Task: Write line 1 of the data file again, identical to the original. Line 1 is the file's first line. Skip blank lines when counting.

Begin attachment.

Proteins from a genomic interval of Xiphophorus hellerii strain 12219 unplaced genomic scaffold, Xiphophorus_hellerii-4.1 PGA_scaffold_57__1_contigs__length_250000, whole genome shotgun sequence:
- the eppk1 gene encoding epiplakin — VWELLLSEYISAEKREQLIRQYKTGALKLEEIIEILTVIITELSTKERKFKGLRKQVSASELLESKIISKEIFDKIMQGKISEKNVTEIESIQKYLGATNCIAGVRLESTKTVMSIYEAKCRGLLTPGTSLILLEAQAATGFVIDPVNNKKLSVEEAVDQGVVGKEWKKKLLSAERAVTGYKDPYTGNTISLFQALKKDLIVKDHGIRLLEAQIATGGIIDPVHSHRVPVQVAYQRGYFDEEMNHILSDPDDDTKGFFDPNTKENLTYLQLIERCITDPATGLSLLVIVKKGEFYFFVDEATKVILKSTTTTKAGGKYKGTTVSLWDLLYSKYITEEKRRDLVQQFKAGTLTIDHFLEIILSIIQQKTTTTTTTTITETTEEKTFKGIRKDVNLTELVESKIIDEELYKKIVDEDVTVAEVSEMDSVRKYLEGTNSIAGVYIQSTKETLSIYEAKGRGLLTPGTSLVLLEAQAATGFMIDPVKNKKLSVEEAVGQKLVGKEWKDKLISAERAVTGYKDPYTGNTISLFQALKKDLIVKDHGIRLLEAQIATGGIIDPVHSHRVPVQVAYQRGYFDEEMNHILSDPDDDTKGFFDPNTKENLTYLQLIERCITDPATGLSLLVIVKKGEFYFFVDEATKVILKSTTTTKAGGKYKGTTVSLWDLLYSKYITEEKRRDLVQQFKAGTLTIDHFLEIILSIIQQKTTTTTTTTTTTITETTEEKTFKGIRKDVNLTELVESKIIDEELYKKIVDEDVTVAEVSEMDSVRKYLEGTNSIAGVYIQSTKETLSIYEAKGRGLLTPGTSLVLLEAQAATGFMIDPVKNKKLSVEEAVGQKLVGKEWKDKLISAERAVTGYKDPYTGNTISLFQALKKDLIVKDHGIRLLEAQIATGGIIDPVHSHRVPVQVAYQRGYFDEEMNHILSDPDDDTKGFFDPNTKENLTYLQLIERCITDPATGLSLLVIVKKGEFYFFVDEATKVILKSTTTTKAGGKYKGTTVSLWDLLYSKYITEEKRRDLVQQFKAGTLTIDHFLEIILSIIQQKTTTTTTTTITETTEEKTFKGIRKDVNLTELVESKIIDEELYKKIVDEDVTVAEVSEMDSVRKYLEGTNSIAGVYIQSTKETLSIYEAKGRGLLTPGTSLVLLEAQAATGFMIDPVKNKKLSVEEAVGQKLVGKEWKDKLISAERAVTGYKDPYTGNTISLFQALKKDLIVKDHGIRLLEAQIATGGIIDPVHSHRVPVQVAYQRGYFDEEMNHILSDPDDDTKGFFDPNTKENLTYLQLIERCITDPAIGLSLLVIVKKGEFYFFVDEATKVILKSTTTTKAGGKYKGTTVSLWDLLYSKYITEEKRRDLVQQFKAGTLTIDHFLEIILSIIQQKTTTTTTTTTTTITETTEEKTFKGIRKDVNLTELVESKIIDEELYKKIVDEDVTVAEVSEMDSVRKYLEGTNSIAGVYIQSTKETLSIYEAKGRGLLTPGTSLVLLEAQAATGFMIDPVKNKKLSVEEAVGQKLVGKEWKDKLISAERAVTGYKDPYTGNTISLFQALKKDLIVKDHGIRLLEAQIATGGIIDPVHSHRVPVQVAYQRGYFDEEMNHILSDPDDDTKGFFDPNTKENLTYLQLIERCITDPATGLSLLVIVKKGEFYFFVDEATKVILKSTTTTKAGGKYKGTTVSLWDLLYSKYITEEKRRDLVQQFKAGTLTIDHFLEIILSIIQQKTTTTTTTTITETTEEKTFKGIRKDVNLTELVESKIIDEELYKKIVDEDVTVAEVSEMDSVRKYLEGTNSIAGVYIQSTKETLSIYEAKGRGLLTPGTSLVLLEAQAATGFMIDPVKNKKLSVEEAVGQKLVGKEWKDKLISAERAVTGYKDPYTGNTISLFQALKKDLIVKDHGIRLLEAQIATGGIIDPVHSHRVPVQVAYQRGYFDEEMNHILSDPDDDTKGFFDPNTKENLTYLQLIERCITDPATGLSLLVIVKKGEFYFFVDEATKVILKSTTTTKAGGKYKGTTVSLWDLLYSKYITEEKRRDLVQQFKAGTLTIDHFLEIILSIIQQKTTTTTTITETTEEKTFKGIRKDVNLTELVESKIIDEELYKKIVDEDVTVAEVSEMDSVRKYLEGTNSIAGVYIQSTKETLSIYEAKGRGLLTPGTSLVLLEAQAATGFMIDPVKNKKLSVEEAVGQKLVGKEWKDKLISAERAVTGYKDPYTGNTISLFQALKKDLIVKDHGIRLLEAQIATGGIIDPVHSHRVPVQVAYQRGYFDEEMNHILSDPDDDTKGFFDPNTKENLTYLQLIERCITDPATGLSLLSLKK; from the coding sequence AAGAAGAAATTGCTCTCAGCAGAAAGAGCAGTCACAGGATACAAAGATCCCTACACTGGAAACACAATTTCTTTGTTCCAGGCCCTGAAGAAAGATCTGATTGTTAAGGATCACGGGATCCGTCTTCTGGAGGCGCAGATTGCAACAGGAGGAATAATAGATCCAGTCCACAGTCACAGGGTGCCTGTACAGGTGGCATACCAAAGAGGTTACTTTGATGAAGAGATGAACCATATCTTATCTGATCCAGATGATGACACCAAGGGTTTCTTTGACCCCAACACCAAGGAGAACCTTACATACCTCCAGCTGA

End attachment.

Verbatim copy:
Proteins from a genomic interval of Xiphophorus hellerii strain 12219 unplaced genomic scaffold, Xiphophorus_hellerii-4.1 PGA_scaffold_57__1_contigs__length_250000, whole genome shotgun sequence: